Money Management Tips for College Students

  1. Track your money. Once you realize how much impulse buying and other indulgences cost you, it will be easier to tell yourself "NO!"
  2. Be frugal. Going to the movies, riding the bus, or even ordering pizza might cost less if you show your student I.D. Check travel fares for student discounts on bus and other commercial transit services as well as student discounts when you need to travel by air.
  3. Stay financially secure by using caution.
    1. Don't give anyone your Social Security, credit card, or bank account numbers unless you know why they need them.
    2. Never give a pin number to anyone!
    3. Review credit card statements, bank statements, phone bills, etc. for unauthorized use.
    4. Avoid scholarship scams. Real scholarships never charge fees and application information is available and free to everyone.

  4. Keep only one or two major credit cards and use it sparingly. Set your own credit line and don't charge more than you can comfortably repay. Just because you have a $2,000 credit line doesn't mean you have to spend $2,000.

  5. Make a personal budget based on your savings and income. Round up your available cash including gift money (if you're a recent high school grad), scholarship money, student loans, summer job savings, and money from your parents. You may want to designate types of money for certain uses.
    • For instance: Think of student loans as an investment in your education and your future. Use student loan funds only to pay school expenses like tuition and books.
    • Use money from home for things like groceries and phone bills.
    • Give yourself an allowance. Track your spending to find where your money goes and then choose between your wants and real needs.
    Budget for a month at a time but set aside some time to review your finances each week.

  6. A budget is like a money diet. Just because you bust it today, doesn't mean you can't start if again tomorrow. If you go over budget this week, next week commit to staying under budget.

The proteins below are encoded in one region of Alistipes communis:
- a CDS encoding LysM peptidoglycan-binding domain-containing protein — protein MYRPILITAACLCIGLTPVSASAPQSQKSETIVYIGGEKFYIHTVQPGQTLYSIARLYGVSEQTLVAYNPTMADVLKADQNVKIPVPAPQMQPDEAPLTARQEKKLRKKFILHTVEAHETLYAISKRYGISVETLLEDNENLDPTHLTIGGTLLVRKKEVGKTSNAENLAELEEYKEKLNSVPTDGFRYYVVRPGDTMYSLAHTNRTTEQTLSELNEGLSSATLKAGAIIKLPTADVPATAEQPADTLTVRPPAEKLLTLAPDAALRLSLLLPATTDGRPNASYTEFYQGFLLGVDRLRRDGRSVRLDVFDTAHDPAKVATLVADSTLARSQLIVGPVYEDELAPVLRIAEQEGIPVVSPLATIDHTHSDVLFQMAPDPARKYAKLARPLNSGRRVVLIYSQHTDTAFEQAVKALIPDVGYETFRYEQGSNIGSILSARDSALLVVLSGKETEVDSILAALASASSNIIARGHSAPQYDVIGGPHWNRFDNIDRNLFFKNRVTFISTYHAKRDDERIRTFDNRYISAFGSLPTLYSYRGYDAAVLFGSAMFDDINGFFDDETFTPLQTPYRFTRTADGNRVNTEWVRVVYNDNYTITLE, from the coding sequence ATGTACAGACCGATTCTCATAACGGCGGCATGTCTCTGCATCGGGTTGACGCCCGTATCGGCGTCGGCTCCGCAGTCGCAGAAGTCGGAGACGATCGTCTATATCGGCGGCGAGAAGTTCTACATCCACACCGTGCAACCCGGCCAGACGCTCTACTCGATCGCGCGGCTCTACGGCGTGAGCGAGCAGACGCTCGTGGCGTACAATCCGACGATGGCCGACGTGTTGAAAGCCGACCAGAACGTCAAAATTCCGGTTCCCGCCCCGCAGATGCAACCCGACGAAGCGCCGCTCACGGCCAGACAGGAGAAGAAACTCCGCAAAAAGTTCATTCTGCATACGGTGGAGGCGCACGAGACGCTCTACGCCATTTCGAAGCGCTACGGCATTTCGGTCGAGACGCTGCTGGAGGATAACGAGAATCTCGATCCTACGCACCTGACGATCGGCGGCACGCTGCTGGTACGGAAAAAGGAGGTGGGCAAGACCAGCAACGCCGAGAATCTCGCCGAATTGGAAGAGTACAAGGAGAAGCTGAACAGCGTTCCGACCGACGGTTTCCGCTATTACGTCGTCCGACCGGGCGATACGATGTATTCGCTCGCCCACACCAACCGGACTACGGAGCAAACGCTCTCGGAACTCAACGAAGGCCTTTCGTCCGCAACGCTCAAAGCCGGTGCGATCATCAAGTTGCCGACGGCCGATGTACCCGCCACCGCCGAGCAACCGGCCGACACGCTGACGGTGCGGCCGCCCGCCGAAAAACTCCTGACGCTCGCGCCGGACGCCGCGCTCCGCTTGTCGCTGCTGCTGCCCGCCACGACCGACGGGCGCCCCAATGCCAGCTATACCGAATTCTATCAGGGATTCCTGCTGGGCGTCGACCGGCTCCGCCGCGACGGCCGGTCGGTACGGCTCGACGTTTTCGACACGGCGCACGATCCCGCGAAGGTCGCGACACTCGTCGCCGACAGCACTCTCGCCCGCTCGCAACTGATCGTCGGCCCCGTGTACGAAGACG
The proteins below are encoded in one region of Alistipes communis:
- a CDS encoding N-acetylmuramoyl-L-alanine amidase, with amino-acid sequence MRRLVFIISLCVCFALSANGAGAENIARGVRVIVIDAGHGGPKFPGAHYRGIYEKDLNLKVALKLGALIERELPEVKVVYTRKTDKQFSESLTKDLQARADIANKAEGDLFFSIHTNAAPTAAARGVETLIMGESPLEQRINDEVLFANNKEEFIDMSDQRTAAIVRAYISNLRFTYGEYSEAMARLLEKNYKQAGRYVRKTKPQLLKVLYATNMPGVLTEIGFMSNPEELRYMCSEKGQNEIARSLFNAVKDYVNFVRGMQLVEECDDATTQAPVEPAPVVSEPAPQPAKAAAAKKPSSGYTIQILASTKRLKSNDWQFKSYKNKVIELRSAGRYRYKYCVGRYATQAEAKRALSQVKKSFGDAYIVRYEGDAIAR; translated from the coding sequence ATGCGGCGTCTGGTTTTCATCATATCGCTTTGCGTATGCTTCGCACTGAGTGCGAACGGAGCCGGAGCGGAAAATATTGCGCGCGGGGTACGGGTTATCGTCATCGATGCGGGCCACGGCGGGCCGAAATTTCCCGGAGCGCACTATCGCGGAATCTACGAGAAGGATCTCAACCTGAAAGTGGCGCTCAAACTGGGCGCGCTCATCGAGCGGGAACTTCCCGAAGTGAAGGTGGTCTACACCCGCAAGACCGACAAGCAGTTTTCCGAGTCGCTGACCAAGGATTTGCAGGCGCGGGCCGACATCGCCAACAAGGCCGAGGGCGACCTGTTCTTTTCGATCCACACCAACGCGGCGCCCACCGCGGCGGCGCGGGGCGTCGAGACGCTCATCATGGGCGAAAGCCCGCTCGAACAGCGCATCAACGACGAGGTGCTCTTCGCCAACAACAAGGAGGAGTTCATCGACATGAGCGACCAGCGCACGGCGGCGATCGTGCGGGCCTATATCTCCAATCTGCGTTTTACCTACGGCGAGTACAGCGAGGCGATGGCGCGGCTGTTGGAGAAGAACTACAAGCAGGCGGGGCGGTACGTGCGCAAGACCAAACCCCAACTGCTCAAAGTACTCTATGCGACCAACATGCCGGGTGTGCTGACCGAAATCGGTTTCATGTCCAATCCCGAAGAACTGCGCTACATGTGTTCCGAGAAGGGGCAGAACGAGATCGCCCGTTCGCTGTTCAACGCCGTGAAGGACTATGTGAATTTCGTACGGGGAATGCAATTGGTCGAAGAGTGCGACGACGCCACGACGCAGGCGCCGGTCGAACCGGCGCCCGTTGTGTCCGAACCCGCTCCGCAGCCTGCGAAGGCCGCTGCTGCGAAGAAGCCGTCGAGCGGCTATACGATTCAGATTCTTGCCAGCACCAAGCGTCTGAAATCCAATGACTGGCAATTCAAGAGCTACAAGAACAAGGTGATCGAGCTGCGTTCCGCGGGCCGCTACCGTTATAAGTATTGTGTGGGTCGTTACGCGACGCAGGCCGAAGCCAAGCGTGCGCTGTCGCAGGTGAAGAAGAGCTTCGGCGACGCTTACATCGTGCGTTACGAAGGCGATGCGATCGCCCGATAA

7. Build an emergency fund. Save change in a piggy bank or jar. Deposit $X.XX a week from paychecks in a savings account when you cash your check.

  8. Get a money calendar. Any calendar with big windows with room to write in amounts will do. Use the calendar windows to note:
    • Due Dates for scholarship and grant applications. Keep applying for financial aid all the way through college. Missing an application deadline is the most common mistake students make when applying for scholarships.
    • Upcoming school expenses (books and tuitions).
    • Bill payment dates.
    • Upcoming activities where you'll need cash. (Movies, dances, parties, etc.)

  9. Make bill paying easier by filing your bills by due date.

  10. Buy books when you need them. Compare online prices with those at campus bookstores. Buy used books when you can. Check bulletin boards and school newspapers as well as used bookstores and online used booksellers.

  11. Put your roommate in your financial planning. If you can, contact your roommate before the semester starts and decide how you'll divide expenses.

  12. Talk to your parents about who pays for what. Find out what you can count on from them and what you will be responsible for.

  13. Ask for help when you need it. If you run into a financial disaster, call home and let your parents know you're in trouble. If an unexpected event changes your home financial situation, don't give up on school! First, talk with your financial aid office. Most colleges set aside funds to help students get through difficult situations.

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